We recognize that the rule also states, "Nothing in this rule is intended to prevent any additional disclosure or to relieve the parties or agents in the transaction from making any disclosure otherwise required by law or contract." Id. r. 193E-14.1(1); see also Iowa Code § 558A.7 ("The duties imposed upon the persons under this chapter or under rules adopted by the real estate commission shall not limit or abridge any duty, requirement, obligation, or liability for disclosure created by another provision of law, or under a contract between parties."). While this language allowed the sellers to provide additional, non-mandatory disclosures, the question here is whether these non-mandatory disclosures can subject a seller to liability and damages under chapter 558A. Section 558A.6(1) authorizes damages for "required" disclosures. Because completion of the cited portion of the form was optional, the buyers could not obtain statutory damages for disclosure problems in that part of the document.
That said, the buyers had other non-statutory avenues of relief, including common-law fraud and negligence claims, which they pled, and which the district court rejected. Our conclusion today is simply that the statutory remedy was unavailable to them for the window disclosure.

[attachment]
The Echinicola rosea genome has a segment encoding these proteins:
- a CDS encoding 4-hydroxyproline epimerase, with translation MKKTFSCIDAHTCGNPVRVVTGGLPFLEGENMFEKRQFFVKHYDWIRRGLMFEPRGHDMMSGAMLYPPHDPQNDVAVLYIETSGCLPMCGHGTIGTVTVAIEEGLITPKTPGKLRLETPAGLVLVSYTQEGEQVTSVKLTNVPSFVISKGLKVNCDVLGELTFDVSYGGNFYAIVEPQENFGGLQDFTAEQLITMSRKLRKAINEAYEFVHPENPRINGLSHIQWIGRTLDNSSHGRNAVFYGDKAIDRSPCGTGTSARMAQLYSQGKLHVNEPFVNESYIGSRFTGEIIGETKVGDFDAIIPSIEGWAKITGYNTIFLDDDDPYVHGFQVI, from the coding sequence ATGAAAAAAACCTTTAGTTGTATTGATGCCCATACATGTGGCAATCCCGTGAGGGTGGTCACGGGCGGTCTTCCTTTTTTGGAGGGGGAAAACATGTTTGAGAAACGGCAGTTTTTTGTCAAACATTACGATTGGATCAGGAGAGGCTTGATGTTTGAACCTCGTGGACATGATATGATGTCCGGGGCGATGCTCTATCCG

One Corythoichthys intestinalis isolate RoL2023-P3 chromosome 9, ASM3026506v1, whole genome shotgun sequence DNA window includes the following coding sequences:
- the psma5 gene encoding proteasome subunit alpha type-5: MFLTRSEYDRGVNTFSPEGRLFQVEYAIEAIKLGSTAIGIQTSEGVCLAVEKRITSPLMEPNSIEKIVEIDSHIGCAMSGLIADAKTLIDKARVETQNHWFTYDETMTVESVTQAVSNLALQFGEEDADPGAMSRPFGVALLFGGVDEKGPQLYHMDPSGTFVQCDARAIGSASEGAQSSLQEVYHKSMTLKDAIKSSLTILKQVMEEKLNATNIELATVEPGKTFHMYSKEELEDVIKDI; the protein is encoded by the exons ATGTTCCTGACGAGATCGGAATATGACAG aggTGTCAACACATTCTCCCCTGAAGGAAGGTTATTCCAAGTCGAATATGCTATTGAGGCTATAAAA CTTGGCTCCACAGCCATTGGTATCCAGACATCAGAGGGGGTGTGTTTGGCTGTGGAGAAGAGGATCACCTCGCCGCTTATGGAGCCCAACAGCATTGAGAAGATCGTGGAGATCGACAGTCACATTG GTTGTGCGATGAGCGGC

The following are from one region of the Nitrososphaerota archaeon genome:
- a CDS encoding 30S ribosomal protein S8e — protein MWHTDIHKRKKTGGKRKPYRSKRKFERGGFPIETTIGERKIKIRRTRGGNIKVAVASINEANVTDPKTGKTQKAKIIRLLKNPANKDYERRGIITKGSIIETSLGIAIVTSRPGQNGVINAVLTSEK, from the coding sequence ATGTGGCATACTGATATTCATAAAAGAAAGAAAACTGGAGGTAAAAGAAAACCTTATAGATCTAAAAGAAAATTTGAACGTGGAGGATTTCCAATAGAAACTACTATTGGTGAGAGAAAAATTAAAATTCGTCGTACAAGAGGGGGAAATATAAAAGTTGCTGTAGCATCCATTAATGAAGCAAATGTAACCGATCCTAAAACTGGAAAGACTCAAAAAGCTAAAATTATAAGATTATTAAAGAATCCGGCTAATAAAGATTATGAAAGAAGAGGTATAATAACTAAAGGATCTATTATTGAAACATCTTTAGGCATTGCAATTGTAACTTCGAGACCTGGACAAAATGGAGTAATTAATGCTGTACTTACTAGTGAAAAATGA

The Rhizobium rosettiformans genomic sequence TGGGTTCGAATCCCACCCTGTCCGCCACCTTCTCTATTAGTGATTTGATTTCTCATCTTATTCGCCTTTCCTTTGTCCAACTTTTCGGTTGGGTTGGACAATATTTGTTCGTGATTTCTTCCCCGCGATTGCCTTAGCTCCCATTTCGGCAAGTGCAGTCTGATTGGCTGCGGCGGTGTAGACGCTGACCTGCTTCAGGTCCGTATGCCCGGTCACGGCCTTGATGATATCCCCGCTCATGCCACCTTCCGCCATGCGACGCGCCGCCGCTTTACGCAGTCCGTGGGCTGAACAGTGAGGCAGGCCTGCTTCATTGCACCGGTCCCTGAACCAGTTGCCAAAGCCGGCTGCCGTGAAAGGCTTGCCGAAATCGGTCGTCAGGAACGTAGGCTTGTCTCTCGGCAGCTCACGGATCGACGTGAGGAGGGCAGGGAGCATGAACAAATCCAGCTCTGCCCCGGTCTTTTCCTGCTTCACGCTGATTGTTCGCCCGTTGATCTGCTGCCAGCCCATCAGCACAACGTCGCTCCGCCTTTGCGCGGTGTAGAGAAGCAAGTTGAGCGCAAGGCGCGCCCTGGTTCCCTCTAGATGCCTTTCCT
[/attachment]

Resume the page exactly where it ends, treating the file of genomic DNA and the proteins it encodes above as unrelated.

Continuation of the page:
We reverse the portion of the district court's opinion finding liability for the window problem and imposing damages of $4365.
The judgment of the district court is affirmed in part and reversed in part. We remand for entry of judgment in the amount of $17,280.92.
Both parties seek attorney fees pursuant to a provision in the purchase agreement. See Iowa Code § 625.22 ("When judgment is recovered upon a written contract containing an agreement to pay an attorney fee, the court shall allow and tax as a part of the costs a reasonable attorney fee to be determined by the court."); Bankers Trust Co. v. Woltz, 326 N.W.2d 274, 278 (Iowa 1982) (determining that appellate attorney fees may also be recovered pursuant to a written agreement). We remand for a determination of appellate attorney fees as well as a redetermination of trial attorney fees in light of our opinion. See Bankers Trust, 326 N.W.2d 278.
Costs on appeal are assessed one-fourth to the appellees and three-fourths to the appellants.
AFFIRMED IN PART, REVERSED IN PART, AND REMANDED.